A hat to withstand the winds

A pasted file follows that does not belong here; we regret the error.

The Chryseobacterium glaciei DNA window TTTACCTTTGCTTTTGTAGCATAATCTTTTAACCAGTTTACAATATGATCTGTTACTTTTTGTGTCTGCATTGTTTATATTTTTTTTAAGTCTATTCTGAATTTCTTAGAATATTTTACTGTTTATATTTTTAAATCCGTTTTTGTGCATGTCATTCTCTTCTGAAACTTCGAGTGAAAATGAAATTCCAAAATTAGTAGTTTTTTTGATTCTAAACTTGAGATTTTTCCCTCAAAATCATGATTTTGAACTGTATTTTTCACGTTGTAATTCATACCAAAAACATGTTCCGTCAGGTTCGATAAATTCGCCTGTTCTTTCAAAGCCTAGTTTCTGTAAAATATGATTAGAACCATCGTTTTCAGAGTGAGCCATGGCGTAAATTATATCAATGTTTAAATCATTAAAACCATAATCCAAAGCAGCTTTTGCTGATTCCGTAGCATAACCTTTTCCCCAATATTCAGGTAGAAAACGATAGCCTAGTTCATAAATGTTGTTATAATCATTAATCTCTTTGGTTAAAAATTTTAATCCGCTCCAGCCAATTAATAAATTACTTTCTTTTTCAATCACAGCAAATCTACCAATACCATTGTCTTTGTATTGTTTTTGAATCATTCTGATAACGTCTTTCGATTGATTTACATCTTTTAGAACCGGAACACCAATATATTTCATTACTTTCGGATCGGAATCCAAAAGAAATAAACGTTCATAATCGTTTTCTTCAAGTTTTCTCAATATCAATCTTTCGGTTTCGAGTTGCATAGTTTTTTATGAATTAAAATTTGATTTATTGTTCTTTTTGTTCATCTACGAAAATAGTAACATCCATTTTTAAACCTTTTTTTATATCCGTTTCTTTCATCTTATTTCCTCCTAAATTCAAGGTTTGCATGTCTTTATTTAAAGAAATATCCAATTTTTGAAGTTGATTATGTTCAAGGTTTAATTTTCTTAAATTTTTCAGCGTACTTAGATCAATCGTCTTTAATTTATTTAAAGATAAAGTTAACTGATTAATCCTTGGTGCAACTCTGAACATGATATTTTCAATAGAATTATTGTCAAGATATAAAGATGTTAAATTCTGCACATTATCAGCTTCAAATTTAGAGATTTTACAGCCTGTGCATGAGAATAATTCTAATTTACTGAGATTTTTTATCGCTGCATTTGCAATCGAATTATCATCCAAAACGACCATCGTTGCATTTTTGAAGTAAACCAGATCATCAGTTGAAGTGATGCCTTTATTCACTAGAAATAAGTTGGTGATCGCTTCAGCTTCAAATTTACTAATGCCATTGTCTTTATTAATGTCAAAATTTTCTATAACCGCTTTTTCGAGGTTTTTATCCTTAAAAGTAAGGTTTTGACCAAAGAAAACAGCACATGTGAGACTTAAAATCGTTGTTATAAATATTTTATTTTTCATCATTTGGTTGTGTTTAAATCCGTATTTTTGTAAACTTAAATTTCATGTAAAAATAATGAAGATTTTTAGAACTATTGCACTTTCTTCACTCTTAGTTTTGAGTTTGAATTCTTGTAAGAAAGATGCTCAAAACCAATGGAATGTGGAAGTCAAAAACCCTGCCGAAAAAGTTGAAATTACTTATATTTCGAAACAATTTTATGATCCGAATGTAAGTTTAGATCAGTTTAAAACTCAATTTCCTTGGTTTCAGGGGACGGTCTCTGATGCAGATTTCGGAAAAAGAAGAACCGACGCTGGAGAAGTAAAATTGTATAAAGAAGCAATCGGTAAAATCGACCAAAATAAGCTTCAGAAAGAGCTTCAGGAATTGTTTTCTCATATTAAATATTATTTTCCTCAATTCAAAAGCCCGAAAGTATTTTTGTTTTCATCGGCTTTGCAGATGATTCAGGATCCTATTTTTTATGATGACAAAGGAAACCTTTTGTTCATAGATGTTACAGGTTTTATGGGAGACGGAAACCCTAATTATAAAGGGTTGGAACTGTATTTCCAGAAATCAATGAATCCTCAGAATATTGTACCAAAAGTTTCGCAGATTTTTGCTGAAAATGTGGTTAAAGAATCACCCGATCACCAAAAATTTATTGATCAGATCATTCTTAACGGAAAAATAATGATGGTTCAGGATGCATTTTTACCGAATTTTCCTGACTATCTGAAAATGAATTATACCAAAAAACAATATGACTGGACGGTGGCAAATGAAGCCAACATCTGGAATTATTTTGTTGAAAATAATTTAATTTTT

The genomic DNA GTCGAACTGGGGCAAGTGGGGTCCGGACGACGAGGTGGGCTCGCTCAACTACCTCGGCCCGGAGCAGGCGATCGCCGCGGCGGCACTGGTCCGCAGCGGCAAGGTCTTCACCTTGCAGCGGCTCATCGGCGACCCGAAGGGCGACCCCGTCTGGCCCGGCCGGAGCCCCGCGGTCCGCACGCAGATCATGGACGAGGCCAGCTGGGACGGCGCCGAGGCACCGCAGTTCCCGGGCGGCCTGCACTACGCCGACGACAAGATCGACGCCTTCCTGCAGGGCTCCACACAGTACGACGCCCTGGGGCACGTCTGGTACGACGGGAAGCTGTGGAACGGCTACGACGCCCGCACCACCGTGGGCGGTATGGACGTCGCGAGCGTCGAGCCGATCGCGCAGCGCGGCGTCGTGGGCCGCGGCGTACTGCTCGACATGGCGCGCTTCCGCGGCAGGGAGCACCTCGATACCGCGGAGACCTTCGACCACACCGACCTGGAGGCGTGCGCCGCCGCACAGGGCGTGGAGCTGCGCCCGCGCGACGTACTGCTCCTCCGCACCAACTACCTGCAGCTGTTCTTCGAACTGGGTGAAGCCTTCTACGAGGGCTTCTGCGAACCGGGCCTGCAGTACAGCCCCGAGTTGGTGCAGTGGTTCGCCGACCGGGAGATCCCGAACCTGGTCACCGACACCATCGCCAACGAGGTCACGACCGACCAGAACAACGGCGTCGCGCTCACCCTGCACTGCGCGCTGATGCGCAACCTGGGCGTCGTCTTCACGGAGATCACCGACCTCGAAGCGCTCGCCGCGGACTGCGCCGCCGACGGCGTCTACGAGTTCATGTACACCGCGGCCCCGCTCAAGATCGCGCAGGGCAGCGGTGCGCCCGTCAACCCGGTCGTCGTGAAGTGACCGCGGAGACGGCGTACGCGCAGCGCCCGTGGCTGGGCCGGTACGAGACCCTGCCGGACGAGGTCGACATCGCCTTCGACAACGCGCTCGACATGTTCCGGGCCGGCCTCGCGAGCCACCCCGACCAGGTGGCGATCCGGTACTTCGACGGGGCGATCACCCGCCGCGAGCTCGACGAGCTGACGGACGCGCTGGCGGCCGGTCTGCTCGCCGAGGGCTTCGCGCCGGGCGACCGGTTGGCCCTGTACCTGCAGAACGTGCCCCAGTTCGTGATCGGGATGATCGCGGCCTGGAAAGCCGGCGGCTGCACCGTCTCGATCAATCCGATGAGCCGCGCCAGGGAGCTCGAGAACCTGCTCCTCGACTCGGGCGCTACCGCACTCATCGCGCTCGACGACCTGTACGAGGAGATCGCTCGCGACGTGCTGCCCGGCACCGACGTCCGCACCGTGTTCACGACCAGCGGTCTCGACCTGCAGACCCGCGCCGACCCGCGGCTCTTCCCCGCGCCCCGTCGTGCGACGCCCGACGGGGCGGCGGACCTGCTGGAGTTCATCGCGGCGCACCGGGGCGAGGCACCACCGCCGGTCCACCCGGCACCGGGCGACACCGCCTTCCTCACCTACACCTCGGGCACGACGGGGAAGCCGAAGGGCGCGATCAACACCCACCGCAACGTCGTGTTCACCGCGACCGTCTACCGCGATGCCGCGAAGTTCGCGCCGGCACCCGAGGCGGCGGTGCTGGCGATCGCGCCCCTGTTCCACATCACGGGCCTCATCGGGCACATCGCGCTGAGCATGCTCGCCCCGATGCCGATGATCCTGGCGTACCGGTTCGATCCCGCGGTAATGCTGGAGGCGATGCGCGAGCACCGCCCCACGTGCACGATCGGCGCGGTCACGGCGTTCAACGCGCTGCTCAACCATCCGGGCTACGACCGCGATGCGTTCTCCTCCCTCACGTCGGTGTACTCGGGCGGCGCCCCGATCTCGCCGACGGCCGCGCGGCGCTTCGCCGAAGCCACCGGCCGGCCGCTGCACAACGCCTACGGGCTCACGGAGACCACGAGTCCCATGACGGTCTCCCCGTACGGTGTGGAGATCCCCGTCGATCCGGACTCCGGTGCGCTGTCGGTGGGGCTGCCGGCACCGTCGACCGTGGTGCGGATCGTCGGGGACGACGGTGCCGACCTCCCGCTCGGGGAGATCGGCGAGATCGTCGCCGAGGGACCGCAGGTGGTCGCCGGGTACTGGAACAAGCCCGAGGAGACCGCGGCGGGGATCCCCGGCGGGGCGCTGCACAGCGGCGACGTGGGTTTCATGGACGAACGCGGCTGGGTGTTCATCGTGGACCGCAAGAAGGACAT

Thanks to a catalogue from the Duluth Trading Company, I learned that Stormy Kromer caps are still being made, and in these United States. By Duluth, they're billed as "flexible fit," meaning small, medium/large, and so forth, and Duluth does not appear to offer the exact sizing of days gone by. Bean's, however, does seem to offer the traditional sizes, as does the Stormy Kromer site selling direct. This headgear, along with greenies from Johnson Woolen Mills, is a traditional part of the winter wardrobe of those who work outdoors in severe cold weather. I've never seen anyone who looks at his best in these items when the band is pulled down, but that's beside the point. Duluth also offers serious suspender buttons, strong enough for the serious suspenders required to hold up the weight of those Johnson greenies. I don't know how is is that Stormy Kromer Mercantile, manufacturer of the cap with the pull-down band, and Kromer Cap, maker of traditional railway engineer's caps, including the popular polka-dot version, are two separate enterprises. The site for the Kromer Cap outfit boasts that it's over a century old and produces union-made hats in the United States. Kromer Cap is now apparently a part of Mutual Industries, or Mutual Industries North. Johnson Woolen Mills now has an on-line presence. Woolen fabric suitable for braided rugs is still available and, along with its own products, Johnson now offers the old-style inexpensive felt crusher hat.